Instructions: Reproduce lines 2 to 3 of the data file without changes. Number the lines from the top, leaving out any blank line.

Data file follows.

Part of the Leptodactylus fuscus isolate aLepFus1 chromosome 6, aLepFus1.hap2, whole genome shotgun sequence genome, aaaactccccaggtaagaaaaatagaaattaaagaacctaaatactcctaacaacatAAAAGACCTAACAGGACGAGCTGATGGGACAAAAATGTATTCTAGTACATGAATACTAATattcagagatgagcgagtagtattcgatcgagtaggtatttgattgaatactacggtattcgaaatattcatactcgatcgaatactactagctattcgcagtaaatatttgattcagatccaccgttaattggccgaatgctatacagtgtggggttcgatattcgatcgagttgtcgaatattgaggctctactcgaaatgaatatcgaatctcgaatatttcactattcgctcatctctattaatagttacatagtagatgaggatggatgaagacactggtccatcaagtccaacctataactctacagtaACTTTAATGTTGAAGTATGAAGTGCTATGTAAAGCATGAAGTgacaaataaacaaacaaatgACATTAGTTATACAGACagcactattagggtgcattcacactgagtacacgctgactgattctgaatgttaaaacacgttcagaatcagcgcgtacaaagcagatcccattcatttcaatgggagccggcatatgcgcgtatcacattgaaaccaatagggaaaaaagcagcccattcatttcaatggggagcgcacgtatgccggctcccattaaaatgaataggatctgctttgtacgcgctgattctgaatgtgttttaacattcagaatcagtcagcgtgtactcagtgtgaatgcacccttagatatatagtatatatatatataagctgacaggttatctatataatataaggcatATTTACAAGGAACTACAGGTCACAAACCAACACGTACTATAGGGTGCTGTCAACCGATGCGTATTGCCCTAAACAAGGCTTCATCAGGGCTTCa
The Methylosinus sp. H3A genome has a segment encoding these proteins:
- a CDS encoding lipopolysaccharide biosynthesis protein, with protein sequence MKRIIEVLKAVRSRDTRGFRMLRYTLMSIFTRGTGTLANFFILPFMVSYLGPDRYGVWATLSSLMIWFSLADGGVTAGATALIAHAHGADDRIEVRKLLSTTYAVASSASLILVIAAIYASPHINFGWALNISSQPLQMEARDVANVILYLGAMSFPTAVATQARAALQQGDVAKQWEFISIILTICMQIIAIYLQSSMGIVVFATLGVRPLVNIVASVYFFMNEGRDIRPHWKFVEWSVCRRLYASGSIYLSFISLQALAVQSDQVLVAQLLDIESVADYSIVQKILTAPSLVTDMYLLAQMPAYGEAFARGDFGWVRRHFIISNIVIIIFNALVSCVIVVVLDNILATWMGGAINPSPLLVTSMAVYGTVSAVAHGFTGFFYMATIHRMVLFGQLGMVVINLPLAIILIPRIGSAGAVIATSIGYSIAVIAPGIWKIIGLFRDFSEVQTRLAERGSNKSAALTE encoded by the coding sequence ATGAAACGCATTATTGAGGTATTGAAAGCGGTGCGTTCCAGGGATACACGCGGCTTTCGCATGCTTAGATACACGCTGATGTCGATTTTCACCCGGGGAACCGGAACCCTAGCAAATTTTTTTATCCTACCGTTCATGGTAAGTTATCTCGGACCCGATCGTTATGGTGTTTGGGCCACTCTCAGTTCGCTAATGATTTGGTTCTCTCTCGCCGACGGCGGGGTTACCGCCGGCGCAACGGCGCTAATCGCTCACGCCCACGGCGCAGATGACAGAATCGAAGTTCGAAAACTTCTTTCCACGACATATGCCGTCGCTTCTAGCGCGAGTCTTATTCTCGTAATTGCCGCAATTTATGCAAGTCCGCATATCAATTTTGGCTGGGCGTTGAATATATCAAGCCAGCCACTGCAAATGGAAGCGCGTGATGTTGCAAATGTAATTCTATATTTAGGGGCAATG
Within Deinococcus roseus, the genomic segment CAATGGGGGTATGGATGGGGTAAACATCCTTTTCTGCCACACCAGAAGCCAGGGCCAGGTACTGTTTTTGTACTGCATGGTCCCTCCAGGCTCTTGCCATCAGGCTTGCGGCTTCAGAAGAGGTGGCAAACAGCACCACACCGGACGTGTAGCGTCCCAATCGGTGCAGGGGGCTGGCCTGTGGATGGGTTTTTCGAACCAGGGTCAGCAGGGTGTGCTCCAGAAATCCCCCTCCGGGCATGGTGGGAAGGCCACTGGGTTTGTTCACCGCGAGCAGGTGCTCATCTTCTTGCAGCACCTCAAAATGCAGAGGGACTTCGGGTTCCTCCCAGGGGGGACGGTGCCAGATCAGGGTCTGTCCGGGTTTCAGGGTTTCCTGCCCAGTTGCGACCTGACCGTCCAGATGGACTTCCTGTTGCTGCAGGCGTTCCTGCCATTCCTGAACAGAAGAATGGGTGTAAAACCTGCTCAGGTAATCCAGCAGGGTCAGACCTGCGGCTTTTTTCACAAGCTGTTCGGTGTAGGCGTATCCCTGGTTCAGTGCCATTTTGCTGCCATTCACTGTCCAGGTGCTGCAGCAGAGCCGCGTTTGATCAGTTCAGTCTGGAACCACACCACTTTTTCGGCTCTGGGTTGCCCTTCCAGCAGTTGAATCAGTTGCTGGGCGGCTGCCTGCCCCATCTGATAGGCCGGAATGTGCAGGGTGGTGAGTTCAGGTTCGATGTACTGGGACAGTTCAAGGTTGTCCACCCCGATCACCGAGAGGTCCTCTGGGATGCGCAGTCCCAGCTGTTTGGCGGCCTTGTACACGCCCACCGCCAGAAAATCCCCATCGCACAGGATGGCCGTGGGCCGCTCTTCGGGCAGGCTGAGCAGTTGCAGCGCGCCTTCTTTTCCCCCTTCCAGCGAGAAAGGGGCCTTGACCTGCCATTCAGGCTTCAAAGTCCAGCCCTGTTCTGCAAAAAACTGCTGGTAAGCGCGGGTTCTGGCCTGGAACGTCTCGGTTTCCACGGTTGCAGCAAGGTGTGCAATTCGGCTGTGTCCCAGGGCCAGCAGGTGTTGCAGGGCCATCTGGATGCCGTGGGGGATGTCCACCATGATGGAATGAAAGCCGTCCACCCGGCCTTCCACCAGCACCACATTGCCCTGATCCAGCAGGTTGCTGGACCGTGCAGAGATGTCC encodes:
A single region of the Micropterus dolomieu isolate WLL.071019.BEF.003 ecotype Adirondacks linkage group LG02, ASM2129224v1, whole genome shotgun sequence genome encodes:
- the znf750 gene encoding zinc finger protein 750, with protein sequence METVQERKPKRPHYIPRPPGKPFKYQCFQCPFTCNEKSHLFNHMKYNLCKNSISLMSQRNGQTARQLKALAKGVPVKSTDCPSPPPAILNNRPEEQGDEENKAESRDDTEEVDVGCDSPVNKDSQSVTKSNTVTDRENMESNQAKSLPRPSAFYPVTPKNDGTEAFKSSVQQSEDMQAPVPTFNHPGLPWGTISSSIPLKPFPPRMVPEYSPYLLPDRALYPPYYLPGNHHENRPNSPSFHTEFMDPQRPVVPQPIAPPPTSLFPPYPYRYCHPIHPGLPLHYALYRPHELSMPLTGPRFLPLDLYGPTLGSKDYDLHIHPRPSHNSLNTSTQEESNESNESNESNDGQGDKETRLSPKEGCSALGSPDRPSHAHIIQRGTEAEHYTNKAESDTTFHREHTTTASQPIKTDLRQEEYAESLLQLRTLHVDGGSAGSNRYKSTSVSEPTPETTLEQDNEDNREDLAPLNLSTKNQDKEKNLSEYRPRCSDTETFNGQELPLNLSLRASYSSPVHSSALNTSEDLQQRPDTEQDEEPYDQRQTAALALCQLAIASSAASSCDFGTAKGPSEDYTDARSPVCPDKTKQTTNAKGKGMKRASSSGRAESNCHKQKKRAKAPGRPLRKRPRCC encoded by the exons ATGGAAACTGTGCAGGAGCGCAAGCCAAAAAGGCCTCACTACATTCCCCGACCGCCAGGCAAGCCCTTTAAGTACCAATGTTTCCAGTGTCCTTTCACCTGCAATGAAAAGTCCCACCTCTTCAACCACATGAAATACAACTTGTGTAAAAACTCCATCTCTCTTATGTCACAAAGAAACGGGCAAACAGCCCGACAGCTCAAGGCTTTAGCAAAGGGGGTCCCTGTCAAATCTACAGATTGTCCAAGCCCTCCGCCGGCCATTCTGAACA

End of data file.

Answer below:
The Methylosinus sp. H3A genome has a segment encoding these proteins:
- a CDS encoding lipopolysaccharide biosynthesis protein, with protein sequence MKRIIEVLKAVRSRDTRGFRMLRYTLMSIFTRGTGTLANFFILPFMVSYLGPDRYGVWATLSSLMIWFSLADGGVTAGATALIAHAHGADDRIEVRKLLSTTYAVASSASLILVIAAIYASPHINFGWALNISSQPLQMEARDVANVILYLGAMSFPTAVATQARAALQQGDVAKQWEFISIILTICMQIIAIYLQSSMGIVVFATLGVRPLVNIVASVYFFMNEGRDIRPHWKFVEWSVCRRLYASGSIYLSFISLQALAVQSDQVLVAQLLDIESVADYSIVQKILTAPSLVTDMYLLAQMPAYGEAFARGDFGWVRRHFIISNIVIIIFNALVSCVIVVVLDNILATWMGGAINPSPLLVTSMAVYGTVSAVAHGFTGFFYMATIHRMVLFGQLGMVVINLPLAIILIPRIGSAGAVIATSIGYSIAVIAPGIWKIIGLFRDFSEVQTRLAERGSNKSAALTE encoded by the coding sequence ATGAAACGCATTATTGAGGTATTGAAAGCGGTGCGTTCCAGGGATACACGCGGCTTTCGCATGCTTAGATACACGCTGATGTCGATTTTCACCCGGGGAACCGGAACCCTAGCAAATTTTTTTATCCTACCGTTCATGGTAAGTTATCTCGGACCCGATCGTTATGGTGTTTGGGCCACTCTCAGTTCGCTAATGATTTGGTTCTCTCTCGCCGACGGCGGGGTTACCGCCGGCGCAACGGCGCTAATCGCTCACGCCCACGGCGCAGATGACAGAATCGAAGTTCGAAAACTTCTTTCCACGACATATGCCGTCGCTTCTAGCGCGAGTCTTATTCTCGTAATTGCCGCAATTTATGCAAGTCCGCATATCAATTTTGGCTGGGCGTTGAATATATCAAGCCAGCCACTGCAAATGGAAGCGCGTGATGTTGCAAATGTAATTCTATATTTAGGGGCAATG